As an artist the main interaction I have with a game engine is importing and placing 3d assets to build game levels. But the amount of freedom for artists within engines is becoming increasingly more spread. With the next generation of engines the artist is given the ability to prototype and test ideas that would have previously required a programmer to do. Although this has been available to some degree, for example with UDK’s Kismet, the new Unreal Engine 4’s Blueprint system empowers artists and designers like never before by providing access to low-level engine functions and the ability to rapidly prototype without having to write a single line of code.
Supported by built-in debugging tools and enhanced by Unreal Engine 4’s brand new interface, Blueprints deliver all the power of Kismet along with the ability to visually script reusable components for gameplay, AI, player controls, geometry creation and numerous other features. These components can be used as pervasive parts of the world, so when a Blueprint is updated, the change affects all parts of the game where Blueprint is present.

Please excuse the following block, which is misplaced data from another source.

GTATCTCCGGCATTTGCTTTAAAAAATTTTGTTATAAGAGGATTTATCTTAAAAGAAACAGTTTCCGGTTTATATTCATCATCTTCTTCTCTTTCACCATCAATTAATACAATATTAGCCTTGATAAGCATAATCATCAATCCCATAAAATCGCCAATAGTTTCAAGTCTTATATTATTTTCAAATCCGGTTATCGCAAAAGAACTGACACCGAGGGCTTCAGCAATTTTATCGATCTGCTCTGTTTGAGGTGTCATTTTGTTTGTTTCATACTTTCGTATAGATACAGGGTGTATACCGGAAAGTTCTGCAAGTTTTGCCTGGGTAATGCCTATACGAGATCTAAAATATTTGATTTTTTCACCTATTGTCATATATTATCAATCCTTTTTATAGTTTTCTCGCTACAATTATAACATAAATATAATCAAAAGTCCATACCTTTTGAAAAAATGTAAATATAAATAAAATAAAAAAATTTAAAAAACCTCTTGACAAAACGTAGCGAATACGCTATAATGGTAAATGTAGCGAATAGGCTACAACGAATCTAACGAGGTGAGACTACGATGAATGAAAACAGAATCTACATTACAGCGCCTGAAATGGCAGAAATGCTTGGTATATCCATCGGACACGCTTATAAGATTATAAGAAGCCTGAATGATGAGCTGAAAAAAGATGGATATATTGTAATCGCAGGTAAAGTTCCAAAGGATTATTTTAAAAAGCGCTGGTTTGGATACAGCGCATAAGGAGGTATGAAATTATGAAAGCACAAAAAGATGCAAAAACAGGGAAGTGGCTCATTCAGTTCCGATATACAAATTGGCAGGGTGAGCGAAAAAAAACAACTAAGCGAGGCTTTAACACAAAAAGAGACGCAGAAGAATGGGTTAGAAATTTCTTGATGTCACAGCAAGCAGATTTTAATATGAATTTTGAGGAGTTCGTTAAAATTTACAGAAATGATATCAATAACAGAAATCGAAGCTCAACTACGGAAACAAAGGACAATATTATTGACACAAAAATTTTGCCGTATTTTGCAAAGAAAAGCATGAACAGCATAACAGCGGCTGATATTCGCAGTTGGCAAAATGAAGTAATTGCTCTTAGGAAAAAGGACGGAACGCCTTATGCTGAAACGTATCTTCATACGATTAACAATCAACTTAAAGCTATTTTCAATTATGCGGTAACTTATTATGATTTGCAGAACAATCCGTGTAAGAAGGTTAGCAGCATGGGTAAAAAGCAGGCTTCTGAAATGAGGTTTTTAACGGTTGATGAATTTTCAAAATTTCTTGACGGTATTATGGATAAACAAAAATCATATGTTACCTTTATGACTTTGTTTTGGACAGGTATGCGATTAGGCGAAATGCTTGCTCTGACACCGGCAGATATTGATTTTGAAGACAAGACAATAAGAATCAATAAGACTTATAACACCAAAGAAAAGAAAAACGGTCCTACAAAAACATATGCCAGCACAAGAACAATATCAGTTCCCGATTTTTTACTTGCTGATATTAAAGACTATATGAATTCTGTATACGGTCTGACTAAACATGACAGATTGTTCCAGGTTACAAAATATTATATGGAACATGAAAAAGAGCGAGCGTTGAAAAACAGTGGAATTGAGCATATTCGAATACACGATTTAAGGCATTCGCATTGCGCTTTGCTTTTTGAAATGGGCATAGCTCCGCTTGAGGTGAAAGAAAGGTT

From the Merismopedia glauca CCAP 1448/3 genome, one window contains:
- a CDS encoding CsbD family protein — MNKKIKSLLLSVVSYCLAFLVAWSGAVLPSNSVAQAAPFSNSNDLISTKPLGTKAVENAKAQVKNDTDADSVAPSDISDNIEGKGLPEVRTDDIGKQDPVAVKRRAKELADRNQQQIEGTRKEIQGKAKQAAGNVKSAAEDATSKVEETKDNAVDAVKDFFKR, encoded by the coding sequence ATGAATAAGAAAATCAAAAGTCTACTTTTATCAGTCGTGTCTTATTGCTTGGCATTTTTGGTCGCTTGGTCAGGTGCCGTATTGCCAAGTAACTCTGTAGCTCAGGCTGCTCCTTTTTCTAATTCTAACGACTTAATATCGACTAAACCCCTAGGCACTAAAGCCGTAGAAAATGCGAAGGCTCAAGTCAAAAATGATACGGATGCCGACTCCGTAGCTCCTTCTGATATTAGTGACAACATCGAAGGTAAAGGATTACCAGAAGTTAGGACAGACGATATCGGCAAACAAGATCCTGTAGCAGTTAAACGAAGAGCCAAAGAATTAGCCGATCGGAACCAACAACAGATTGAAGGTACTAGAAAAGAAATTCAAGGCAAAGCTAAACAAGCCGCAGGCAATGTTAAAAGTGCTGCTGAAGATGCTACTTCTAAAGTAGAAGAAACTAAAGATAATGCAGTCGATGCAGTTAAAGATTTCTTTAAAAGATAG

Blueprints can be utilised for gameplay behaviour, animation blending, level building and design, and as mentioned before, object construction.”
I feel that even though this new generation of game engines has only recently arisen, the future of the games engine is only around the corner. Currently in development is a new type of game engine that uses ‘Real-time Path Tracing’, much in the way that ‘V-Ray’ or ‘Mental Ray’ does but in real-time allowing you to walk around an environment instead of just viewing a single render of it.